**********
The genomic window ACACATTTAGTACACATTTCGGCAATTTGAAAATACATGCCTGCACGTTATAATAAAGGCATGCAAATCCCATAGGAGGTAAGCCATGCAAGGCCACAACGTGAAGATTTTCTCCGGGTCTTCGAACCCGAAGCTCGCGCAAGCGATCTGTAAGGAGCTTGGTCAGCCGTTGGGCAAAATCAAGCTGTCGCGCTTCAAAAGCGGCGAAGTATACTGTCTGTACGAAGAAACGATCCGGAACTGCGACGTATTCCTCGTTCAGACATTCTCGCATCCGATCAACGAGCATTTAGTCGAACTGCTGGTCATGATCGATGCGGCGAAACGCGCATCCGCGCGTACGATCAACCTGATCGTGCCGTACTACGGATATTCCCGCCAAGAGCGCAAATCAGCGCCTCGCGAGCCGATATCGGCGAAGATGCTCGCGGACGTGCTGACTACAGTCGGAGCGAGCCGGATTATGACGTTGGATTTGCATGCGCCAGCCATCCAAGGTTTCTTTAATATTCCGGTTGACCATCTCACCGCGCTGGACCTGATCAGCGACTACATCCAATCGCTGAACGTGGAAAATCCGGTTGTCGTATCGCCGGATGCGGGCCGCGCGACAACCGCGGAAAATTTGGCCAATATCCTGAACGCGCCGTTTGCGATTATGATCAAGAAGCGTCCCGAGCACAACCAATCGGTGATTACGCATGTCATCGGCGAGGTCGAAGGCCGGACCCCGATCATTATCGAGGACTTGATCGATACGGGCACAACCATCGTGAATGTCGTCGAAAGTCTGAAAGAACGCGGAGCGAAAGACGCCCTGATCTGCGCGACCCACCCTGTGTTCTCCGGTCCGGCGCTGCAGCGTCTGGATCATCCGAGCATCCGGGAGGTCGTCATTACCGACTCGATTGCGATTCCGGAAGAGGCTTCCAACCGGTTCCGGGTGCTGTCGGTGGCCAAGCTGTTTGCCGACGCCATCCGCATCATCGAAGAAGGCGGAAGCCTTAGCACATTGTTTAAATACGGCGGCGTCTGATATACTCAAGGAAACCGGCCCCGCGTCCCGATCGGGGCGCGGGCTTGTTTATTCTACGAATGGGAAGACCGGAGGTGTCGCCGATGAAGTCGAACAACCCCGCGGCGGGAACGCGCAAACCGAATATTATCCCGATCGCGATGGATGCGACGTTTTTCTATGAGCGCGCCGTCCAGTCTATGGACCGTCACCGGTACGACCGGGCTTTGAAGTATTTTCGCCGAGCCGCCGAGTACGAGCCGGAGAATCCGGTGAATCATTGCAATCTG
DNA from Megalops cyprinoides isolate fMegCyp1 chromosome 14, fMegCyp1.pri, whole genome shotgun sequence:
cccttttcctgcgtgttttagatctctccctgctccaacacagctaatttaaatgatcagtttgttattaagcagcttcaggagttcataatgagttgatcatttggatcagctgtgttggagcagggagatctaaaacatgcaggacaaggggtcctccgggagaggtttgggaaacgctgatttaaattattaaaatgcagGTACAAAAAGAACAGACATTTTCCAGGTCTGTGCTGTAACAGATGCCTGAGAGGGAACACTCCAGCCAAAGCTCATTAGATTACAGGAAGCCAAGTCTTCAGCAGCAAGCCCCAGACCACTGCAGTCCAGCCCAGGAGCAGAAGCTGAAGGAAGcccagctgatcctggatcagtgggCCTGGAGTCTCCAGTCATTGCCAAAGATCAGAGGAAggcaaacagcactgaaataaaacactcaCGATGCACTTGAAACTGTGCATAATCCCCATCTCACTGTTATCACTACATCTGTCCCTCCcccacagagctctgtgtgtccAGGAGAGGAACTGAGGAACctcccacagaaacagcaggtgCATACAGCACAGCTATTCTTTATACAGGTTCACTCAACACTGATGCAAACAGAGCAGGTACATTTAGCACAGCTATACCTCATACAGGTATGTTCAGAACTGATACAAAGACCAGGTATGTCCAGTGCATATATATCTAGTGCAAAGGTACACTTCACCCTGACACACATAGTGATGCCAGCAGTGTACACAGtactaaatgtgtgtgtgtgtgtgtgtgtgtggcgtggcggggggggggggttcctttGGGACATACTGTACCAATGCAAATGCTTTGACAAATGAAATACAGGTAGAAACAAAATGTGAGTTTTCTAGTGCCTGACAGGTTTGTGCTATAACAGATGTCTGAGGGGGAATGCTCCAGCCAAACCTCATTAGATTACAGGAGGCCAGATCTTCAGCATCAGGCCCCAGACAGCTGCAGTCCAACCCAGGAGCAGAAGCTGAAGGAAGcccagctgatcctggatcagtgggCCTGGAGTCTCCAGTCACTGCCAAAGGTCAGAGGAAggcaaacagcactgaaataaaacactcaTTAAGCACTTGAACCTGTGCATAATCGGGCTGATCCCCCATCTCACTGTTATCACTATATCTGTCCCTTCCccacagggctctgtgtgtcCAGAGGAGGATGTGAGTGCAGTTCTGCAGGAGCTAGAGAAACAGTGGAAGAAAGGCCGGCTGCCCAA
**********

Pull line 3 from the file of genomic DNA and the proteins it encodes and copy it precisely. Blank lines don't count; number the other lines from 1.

cccttttcctgcgtgttttagatctctccctgctccaacacagctaatttaaatgatcagtttgttattaagcagcttcaggagttcataatgagttgatcatttggatcagctgtgttggagcagggagatctaaaacatgcaggacaaggggtcctccgggagaggtttgggaaacgctgatttaaattattaaaatgcagGTACAAAAAGAACAGACATTTTCCAGGTCTGTGCTGTAACAGATGCCTGAGAGGGAACACTCCAGCCAAAGCTCATTAGATTACAGGAAGCCAAGTCTTCAGCAGCAAGCCCCAGACCACTGCAGTCCAGCCCAGGAGCAGAAGCTGAAGGAAGcccagctgatcctggatcagtgggCCTGGAGTCTCCAGTCATTGCCAAAGATCAGAGGAAggcaaacagcactgaaataaaacactcaCGATGCACTTGAAACTGTGCATAATCCCCATCTCACTGTTATCACTACATCTGTCCCTCCcccacagagctctgtgtgtccAGGAGAGGAACTGAGGAACctcccacagaaacagcaggtgCATACAGCACAGCTATTCTTTATACAGGTTCACTCAACACTGATGCAAACAGAGCAGGTACATTTAGCACAGCTATACCTCATACAGGTATGTTCAGAACTGATACAAAGACCAGGTATGTCCAGTGCATATATATCTAGTGCAAAGGTACACTTCACCCTGACACACATAGTGATGCCAGCAGTGTACACAGtactaaatgtgtgtgtgtgtgtgtgtgtgtggcgtggcggggggggggggttcctttGGGACATACTGTACCAATGCAAATGCTTTGACAAATGAAATACAGGTAGAAACAAAATGTGAGTTTTCTAGTGCCTGACAGGTTTGTGCTATAACAGATGTCTGAGGGGGAATGCTCCAGCCAAACCTCATTAGATTACAGGAGGCCAGATCTTCAGCATCAGGCCCCAGACAGCTGCAGTCCAACCCAGGAGCAGAAGCTGAAGGAAGcccagctgatcctggatcagtgggCCTGGAGTCTCCAGTCACTGCCAAAGGTCAGAGGAAggcaaacagcactgaaataaaacactcaTTAAGCACTTGAACCTGTGCATAATCGGGCTGATCCCCCATCTCACTGTTATCACTATATCTGTCCCTTCCccacagggctctgtgtgtcCAGAGGAGGATGTGAGTGCAGTTCTGCAGGAGCTAGAGAAACAGTGGAAGAAAGGCCGGCTGCCCAA